If a post or poster annoys me, it is probably better not to reply.

Sometimes, even after I have typed a clever and technically accurate response, it is better to abort my posting and pretend you never saw the question.

Questions that have already be adequately answered do not necessarily benefit from me saying the same thing.

Questions that have already be adequately answered do not necessarily benefit from me saying the same thing.

I used to feel that way, but "they" changed the search functionality in such a way that it almost feels needed. (though google sucked as well, I dont know why a SMF search wont let you limit your requirements ... oh wait ... it does its just blobbed up there with the top bar where no one ever freaking looks)

This made me smile -

Sometimes, even after I have typed a clever and technically accurate response, it is better to abort my posting and pretend you never saw the question.

Duane B

DuaneB: This made me smile -

Sometimes, even after I have typed a clever and technically accurate response, it is better to abort my posting and pretend you never saw the question.

Duane B

Been there, done that. ;)

Also must remember to resist correcting the correctors, unless if does really add important value. Sometimes I succumb, sometimes I don't.

On the positive side, many members strike a commendable balance between giving the answer and giving the information to find the answer. In the short time that I have been around the forum I have never seen it formalised anywhere, it just seems to be the spirit of the forum, its great, keep it up.

Duane B

One of the laws that should be there is this - When asking for help, don't really be asking me to solve your problem(s) for you.

Don't you just love those posts where someone, generally with little knowledge and seemingly no desire to at least load and tinker with the example programs, asks for solutions to a problem that they haven't even analyzed...

I think that in many places the Education system is more Answer based than process based.

Another Law for the Forum -

What you make is less important than what you Learned!

DuaneB: On the positive side, many members strike a commendable balance between giving the answer and giving the information to find the answer. In the short time that I have been around the forum I have never seen it formalised anywhere, it just seems to be the spirit of the forum, its great, keep it up.

Duane B

Every living forum has a hidden self-inherent purpose or goal. Usually these include to cooperate towards financial improvement. So you lay out your action that all people can do their business without too much trolling or distrubing on purpose.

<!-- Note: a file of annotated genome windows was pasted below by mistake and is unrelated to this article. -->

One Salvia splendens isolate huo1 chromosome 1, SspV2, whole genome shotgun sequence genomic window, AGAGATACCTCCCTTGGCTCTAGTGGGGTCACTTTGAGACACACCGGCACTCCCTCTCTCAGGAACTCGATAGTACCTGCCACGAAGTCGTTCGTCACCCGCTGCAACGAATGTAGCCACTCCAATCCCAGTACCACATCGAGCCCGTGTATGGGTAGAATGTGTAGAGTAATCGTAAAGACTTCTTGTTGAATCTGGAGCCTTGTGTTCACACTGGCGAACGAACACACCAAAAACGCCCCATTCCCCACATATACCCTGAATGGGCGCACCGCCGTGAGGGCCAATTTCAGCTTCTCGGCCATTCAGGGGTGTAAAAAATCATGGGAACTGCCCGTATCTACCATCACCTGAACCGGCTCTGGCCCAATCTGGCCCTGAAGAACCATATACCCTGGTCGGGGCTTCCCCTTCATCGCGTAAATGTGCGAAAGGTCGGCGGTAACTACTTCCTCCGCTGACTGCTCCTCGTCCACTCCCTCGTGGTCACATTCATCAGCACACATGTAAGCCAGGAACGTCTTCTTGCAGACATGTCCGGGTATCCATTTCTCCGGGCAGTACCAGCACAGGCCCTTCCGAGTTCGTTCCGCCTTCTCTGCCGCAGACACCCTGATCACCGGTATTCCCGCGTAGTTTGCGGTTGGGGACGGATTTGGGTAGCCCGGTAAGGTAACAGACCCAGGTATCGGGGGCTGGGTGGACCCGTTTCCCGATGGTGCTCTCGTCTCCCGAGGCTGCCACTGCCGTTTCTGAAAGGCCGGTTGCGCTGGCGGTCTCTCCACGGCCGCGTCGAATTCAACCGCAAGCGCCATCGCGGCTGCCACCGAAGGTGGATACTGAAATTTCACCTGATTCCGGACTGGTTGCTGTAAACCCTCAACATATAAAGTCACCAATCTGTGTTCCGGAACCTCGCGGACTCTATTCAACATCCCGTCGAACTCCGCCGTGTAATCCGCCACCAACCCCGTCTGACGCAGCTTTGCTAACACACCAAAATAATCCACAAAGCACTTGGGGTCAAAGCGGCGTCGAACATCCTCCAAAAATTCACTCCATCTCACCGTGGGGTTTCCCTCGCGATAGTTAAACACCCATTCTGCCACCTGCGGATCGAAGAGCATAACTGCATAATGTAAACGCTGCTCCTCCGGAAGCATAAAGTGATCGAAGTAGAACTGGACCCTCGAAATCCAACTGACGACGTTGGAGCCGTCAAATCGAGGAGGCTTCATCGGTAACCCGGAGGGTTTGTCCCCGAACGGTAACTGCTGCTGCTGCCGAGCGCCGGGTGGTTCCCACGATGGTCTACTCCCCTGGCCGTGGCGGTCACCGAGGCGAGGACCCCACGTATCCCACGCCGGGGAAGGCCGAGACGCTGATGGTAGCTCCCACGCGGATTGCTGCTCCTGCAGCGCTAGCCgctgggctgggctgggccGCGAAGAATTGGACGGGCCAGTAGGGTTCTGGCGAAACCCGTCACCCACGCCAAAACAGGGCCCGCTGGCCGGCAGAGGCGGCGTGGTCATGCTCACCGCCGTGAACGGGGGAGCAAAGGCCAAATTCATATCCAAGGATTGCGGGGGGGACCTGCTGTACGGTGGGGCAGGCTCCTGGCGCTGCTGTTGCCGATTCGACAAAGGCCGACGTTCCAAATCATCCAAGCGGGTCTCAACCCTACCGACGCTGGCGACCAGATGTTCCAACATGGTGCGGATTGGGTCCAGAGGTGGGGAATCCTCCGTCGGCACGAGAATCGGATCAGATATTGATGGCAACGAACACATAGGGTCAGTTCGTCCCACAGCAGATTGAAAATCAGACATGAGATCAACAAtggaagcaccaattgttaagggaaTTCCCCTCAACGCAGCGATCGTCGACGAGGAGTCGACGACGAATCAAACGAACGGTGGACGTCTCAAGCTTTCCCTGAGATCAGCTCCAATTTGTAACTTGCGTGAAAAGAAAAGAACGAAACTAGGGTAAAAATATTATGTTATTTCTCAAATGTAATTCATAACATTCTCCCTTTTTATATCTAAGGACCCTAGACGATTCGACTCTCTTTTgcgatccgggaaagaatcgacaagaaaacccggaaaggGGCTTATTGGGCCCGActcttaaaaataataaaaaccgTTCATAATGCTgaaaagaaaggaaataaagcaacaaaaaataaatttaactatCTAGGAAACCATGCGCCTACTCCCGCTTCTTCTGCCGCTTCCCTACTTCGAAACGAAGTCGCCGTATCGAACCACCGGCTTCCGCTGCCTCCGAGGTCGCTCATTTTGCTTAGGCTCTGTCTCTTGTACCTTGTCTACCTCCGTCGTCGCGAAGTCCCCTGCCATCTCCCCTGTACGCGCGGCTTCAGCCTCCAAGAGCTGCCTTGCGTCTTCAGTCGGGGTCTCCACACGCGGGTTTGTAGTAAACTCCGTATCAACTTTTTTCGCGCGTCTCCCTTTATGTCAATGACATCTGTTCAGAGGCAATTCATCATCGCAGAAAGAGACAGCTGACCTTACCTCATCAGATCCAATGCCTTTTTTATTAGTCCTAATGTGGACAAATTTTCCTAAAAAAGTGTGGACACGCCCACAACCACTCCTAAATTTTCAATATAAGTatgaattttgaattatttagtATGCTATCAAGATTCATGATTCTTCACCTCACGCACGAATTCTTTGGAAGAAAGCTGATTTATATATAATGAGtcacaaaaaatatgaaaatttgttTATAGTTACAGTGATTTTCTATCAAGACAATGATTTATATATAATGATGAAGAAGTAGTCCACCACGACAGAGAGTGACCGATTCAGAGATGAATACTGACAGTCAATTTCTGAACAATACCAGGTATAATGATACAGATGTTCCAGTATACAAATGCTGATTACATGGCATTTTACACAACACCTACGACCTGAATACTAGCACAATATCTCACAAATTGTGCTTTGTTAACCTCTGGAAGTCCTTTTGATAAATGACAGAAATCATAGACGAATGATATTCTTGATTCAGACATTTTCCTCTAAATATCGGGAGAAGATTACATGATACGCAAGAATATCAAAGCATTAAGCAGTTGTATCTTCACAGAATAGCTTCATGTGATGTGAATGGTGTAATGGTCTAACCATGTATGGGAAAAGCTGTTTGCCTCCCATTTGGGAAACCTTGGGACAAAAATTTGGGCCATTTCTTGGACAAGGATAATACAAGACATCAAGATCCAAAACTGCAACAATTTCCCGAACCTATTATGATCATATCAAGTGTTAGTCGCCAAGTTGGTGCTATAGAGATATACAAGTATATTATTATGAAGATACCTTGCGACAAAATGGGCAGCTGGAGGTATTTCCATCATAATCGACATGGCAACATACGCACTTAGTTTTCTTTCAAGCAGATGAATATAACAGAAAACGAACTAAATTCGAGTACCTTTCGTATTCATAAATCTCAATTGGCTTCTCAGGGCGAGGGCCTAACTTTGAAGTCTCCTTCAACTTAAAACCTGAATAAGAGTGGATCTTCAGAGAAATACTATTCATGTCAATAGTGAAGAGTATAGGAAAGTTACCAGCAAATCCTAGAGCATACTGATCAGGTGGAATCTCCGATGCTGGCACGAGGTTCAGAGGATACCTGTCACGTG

Trolls randomly add adverts, unrelated random word chains containing url's, and one big brand sign of trolls is spelling URL's two times.

They can bring down a forum if they become too many.

And every forum originally needs a critical mass to start off.

From zero, forums take years even to have a few members.

So it's often inherent from the original core group.

Generally, forums contain automatic rules that enforce sense of community, common sense, and kind of self censorship. Other's unfortunately really allow graphical violence and this qualifies communities as unprofessional.

Every social and friendly forum should declare "About Us", including where the admins come from. At least the country, and what they do for a living. You can't really trust made up handles.

The admins here on Arduino have at least experienced a moderation process, that made them Admins.

Some admininstrated forums are sensible against any kind of pattern that they have not seen before. So if a new member starts to talk in a pattern they don't know, and correlations they don't understand, these people get into trouble.

That's really a complex digital feedback network that interacts with the human mind, but there are some theories about these dynamics.

Other's unfortunately really allow graphical violence and this qualifies communities as unprofessional.

I'm not sure that graphic (or even graphical) violence has ever been a problem here.

Funny how a humorous thread about observed laws (note, not rules) has drifted off topic.